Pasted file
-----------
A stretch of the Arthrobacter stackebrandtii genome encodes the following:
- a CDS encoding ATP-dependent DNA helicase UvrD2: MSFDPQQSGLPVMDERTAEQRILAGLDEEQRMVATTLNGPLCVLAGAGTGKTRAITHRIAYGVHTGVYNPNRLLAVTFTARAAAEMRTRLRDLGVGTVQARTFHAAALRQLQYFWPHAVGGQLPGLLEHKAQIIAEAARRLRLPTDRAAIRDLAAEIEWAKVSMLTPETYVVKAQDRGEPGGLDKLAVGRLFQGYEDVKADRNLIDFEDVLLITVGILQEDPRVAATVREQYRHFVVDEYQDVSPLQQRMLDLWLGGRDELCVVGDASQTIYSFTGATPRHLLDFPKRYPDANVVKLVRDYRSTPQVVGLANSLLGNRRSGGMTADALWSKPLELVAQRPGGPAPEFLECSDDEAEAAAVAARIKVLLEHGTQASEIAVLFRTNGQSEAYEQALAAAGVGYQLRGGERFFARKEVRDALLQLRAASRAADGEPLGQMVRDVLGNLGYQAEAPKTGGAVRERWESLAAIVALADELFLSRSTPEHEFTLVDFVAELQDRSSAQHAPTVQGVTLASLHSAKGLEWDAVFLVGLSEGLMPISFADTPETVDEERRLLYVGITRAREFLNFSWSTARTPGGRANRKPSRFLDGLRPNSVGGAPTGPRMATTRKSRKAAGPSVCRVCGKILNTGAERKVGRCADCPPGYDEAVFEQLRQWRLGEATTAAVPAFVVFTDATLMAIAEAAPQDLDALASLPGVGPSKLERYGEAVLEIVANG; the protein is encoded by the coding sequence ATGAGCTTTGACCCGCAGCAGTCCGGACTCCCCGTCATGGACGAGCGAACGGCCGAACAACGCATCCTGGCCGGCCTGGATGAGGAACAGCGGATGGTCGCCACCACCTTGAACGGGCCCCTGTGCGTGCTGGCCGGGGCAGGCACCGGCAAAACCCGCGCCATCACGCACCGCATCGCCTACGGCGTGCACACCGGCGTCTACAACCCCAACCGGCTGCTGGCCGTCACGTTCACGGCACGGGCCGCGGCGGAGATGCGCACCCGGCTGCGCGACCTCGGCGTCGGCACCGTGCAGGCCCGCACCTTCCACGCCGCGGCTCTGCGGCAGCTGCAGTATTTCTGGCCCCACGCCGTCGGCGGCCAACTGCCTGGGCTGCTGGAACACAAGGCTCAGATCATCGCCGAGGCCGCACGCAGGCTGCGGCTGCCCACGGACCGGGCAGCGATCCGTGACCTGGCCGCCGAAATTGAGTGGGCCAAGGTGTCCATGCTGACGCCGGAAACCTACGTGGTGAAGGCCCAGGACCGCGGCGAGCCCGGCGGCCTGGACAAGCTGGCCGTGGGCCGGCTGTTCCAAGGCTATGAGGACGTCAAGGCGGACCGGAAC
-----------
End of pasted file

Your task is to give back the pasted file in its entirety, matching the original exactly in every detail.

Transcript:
A stretch of the Arthrobacter stackebrandtii genome encodes the following:
- a CDS encoding ATP-dependent DNA helicase UvrD2: MSFDPQQSGLPVMDERTAEQRILAGLDEEQRMVATTLNGPLCVLAGAGTGKTRAITHRIAYGVHTGVYNPNRLLAVTFTARAAAEMRTRLRDLGVGTVQARTFHAAALRQLQYFWPHAVGGQLPGLLEHKAQIIAEAARRLRLPTDRAAIRDLAAEIEWAKVSMLTPETYVVKAQDRGEPGGLDKLAVGRLFQGYEDVKADRNLIDFEDVLLITVGILQEDPRVAATVREQYRHFVVDEYQDVSPLQQRMLDLWLGGRDELCVVGDASQTIYSFTGATPRHLLDFPKRYPDANVVKLVRDYRSTPQVVGLANSLLGNRRSGGMTADALWSKPLELVAQRPGGPAPEFLECSDDEAEAAAVAARIKVLLEHGTQASEIAVLFRTNGQSEAYEQALAAAGVGYQLRGGERFFARKEVRDALLQLRAASRAADGEPLGQMVRDVLGNLGYQAEAPKTGGAVRERWESLAAIVALADELFLSRSTPEHEFTLVDFVAELQDRSSAQHAPTVQGVTLASLHSAKGLEWDAVFLVGLSEGLMPISFADTPETVDEERRLLYVGITRAREFLNFSWSTARTPGGRANRKPSRFLDGLRPNSVGGAPTGPRMATTRKSRKAAGPSVCRVCGKILNTGAERKVGRCADCPPGYDEAVFEQLRQWRLGEATTAAVPAFVVFTDATLMAIAEAAPQDLDALASLPGVGPSKLERYGEAVLEIVANG; the protein is encoded by the coding sequence ATGAGCTTTGACCCGCAGCAGTCCGGACTCCCCGTCATGGACGAGCGAACGGCCGAACAACGCATCCTGGCCGGCCTGGATGAGGAACAGCGGATGGTCGCCACCACCTTGAACGGGCCCCTGTGCGTGCTGGCCGGGGCAGGCACCGGCAAAACCCGCGCCATCACGCACCGCATCGCCTACGGCGTGCACACCGGCGTCTACAACCCCAACCGGCTGCTGGCCGTCACGTTCACGGCACGGGCCGCGGCGGAGATGCGCACCCGGCTGCGCGACCTCGGCGTCGGCACCGTGCAGGCCCGCACCTTCCACGCCGCGGCTCTGCGGCAGCTGCAGTATTTCTGGCCCCACGCCGTCGGCGGCCAACTGCCTGGGCTGCTGGAACACAAGGCTCAGATCATCGCCGAGGCCGCACGCAGGCTGCGGCTGCCCACGGACCGGGCAGCGATCCGTGACCTGGCCGCCGAAATTGAGTGGGCCAAGGTGTCCATGCTGACGCCGGAAACCTACGTGGTGAAGGCCCAGGACCGCGGCGAGCCCGGCGGCCTGGACAAGCTGGCCGTGGGCCGGCTGTTCCAAGGCTATGAGGACGTCAAGGCGGACCGGAAC